On June 23, luxury streetwear label Les Benjamins revealed its first womenswear collection on the Paris leg of the menswear shows, and shared its preview online ahead of the showcase with Vogue.me. The Istanbul-based brand, headed by Bünyamin Aydin, has gathered an impressive global following since its launch in 2011, thanks to its urban threads that infuse Arabic influences into so-wearable key pieces.
Les Benjamins Arabic logo tee 261 AED/SAR; 71 $ USD
With a Nike collaboration under Aydin’s belt for the Nike Air Max 2017 anniversary competition, the future looks set to go on a solid incline for Les Benjamins, especially considering the industry’s current thirst for the premium take on street grunge and skater cool. Such a rising appetite for this contrasting combination has seen the likes of Vetements collaborating with Levi’s, Louis Vuitton teaming up with NY-based label Supreme to tap its cult following, and Rihanna taking to the drawing board at Puma. As the high-end labels seek to collide with the edgy brands beloved of Generation Y-types, the fashion desk notes Arab labels, both established and box-fresh, that are tapping into fashion’s current youth culture resurgence.
Established in 2016, Flaws has barely completed its website and tipped its Instagram followers past 4,000, and yet it has the flavor of a brand with a solid identity. The new streetwear label seeks to challenge social norms and celebrate imperfections with its back-to-front S logo emblazoned on the sleeves of candy-colored hoodies and Arabic slogans dotted across unisex jersey tops.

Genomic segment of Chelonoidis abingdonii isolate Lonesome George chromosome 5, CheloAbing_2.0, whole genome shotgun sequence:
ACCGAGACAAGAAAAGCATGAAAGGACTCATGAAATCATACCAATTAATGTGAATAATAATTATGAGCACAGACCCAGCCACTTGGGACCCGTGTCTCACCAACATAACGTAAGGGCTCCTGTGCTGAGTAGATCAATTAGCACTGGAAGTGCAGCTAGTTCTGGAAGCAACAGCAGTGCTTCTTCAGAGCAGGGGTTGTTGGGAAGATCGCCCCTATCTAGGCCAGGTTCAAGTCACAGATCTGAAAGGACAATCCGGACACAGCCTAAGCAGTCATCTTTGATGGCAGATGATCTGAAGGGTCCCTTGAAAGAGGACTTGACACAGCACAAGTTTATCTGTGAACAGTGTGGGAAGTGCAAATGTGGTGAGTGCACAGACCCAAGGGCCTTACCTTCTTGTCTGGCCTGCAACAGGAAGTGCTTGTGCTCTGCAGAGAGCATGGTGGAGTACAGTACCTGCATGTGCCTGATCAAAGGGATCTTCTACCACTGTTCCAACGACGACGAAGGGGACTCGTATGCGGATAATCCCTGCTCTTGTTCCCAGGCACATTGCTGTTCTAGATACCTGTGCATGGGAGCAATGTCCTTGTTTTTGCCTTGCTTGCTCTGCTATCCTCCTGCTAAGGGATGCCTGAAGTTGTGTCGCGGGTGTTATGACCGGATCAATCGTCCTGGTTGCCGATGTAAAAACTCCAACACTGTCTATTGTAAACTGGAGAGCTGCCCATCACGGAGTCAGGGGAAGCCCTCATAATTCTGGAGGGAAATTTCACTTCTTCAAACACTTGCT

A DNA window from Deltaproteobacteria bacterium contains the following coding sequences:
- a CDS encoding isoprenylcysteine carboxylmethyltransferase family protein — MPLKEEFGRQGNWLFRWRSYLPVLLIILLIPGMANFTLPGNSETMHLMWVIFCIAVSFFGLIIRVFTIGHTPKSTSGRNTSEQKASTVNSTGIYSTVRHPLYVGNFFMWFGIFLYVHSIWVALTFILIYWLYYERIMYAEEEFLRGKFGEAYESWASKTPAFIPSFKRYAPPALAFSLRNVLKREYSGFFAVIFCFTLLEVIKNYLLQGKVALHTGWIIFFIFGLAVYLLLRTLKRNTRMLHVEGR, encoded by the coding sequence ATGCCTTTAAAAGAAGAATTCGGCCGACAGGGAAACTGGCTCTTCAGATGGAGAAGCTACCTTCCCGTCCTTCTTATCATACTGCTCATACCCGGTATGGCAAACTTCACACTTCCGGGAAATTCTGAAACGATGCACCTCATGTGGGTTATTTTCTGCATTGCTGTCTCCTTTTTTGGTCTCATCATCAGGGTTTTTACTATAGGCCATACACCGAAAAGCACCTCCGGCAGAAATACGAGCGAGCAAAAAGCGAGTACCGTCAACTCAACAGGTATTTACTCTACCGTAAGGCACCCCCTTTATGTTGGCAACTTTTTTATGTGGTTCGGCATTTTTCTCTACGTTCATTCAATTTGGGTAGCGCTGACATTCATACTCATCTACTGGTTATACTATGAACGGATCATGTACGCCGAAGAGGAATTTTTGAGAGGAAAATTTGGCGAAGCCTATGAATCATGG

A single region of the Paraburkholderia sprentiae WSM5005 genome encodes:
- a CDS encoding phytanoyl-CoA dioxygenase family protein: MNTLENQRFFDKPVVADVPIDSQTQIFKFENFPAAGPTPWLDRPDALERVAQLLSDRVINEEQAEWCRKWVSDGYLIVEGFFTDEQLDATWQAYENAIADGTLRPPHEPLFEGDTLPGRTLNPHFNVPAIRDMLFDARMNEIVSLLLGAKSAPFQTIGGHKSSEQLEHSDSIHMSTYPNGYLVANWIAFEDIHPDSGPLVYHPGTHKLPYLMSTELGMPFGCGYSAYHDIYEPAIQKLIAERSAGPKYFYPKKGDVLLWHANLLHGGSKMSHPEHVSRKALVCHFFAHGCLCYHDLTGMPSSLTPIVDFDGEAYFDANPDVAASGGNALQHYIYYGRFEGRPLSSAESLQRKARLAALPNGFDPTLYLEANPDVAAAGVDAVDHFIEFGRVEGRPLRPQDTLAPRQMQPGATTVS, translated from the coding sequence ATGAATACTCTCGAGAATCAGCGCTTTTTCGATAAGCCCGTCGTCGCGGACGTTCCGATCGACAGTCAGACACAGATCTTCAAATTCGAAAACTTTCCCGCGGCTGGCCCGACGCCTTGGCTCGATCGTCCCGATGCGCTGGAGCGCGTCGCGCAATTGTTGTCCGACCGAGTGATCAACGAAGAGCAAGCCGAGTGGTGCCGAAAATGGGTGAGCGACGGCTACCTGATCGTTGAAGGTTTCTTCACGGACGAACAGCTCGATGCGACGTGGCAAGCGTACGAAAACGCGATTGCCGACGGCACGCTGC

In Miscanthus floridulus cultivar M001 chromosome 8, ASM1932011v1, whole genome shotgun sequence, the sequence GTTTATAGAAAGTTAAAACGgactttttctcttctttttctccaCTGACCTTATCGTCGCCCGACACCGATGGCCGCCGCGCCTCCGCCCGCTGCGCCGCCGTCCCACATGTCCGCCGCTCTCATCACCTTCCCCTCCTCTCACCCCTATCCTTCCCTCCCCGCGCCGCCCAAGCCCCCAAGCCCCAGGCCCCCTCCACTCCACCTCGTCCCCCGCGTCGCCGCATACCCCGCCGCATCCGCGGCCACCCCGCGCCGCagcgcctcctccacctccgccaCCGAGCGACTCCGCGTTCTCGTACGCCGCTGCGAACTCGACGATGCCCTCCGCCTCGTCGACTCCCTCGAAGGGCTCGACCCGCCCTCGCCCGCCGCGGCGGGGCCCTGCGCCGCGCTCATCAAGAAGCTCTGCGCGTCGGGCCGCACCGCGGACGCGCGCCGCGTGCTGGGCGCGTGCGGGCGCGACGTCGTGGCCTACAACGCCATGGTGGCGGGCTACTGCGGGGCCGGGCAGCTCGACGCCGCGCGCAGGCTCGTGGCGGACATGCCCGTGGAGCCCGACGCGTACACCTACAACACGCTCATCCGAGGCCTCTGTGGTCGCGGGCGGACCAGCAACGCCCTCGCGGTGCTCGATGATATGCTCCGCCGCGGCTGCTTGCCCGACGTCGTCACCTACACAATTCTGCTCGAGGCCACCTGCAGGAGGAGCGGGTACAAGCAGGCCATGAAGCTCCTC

Founded in 2016 by by Saudi sisters Thana and Sakhaa Abdul, Coded Nation was set up as an e-commerce site to unite global street style brands that have peaked the duo’s interest, including the in-house brand Coded Nation Club. “It’s for the daredevils and rebels of the world. It’s not something for everyone, it’s everything for someone,” Thana told Vogue Arabia. “I’ve always wanted to do something under the name Coded Nation, which is inspired by countries being mapped by dialing codes. At the time, I didn’t exactly know if I wanted it to be a brand or a concept store, I just loved the name,” she said. The focus is on unisex pieces with bold slogans – “Red swords, I suggest you call my lawyer” – in English and Arabic that are created at the label’s London studio. Act fast, though – these pieces sell out quickly.
Riyadh-based street label 2D2C2M was set up by college friends Abdallah Bagalb, Ahmad Al-Wohaibi, and Maan Al-Qurashi as a side project to their software engineering jobs. “We’re just kids having fun. We are trying to reflect our daily conversations, ideas, and what’s going on around us into our graphics,” Al-Quraishi shares with Vogue Arabia. In a similar vein, Saudi Arabian designer Mohammed Khoja revived Sadu woven tribal patterns on bomber jackets for men and women for his second collection under his label Hindamme. “By integrating these elements, my hope is to reverse the tables, in a sense, and inspire the West to look more towards Middle Eastern design,” Khoja shared with Vogue Arabia after his 2016 launch.
What these brands have in common is more than just a sartorial sub-genre. Each designer is in a free-speaking conversation with the wider world, and lacing in Arabic social reflections in a satirical or supercharged way. After all, humor and hoodies are potent partners.